HALIFAX -- Due to the COVID-19 pandemic, Matthew MacDonald hasn't left his Cape Breton home much in the past year.

MacDonald, 28, lives with Marfan Syndrome and as a result has COPD and congestive heart failure.

"I've basically been isolated for the past year or so," said MacDonald.

He is anxious to get a COVID vaccine so he can spend time with his family and friends again. Something that likely won't happen for some time because Nova Scotia's vaccine rollout is primarily age-based.

"It's an age-based approach that allows us to get as many vaccines in people's arms as quickly as possible. So, that is our objective, building population immunity as quickly as possible." Dr. Robert Strang, Nova Scotia's chief medical officer of health, said Tuesday at a press conference.

In P.E.I., adults aged 18 to 59 with underlying medical conditions are in the second phase of the island's immunization plan.

Likewise in New Brunswick, where people who have certain select complex medical conditions and those between 40 and 69 who have three or more chronic health conditions are also in the second phase.

Matthew's mother, Beth MacDonald Harbin, thinks people with complex medical conditions, like her son, aren't being prioritized.

MacDonald Harbin believes Nova Scotia could immunize young people with complex medical issues without slowing down the overall vaccine plan.

"Do they feel addressing the rotational workers slowed things down? I don't believe so. I've never heard them complaining about that but if we're looking at this very vulnerable community that's going to slow things down, that's totally false," she said.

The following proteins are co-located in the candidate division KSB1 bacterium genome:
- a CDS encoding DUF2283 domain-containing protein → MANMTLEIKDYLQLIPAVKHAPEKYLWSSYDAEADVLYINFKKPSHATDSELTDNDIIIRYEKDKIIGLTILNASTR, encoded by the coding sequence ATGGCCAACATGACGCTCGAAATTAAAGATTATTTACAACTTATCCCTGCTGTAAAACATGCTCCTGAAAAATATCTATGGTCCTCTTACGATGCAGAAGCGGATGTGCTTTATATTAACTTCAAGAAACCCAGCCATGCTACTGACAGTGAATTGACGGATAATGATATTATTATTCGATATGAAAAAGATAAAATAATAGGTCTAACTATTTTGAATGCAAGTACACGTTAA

How the shots are being rolled out in Nova Scotia has left Matthew MacDonald feeling left out.

"I don't want this only for me," he said. "I'm trying to get this message out and blast it as loud as I can to try to, because I know that there are people who might not have the voice that I do and might not have the friends that I do and might now be able to do this kind of stuff."

The family reached out to both the Premier and Dr. Strang's office with their concerns, but say they have not gotten anywhere yet.   

"I'm an angry mother," said MacDonald Harbin. "For one thing, we've had total lack of accountability from our elected officials. Nobody's called us back, we've emailed, we've messaged. We've reached out to the media and the fact that we have to get our message across by going on television is appalling. It's appalling."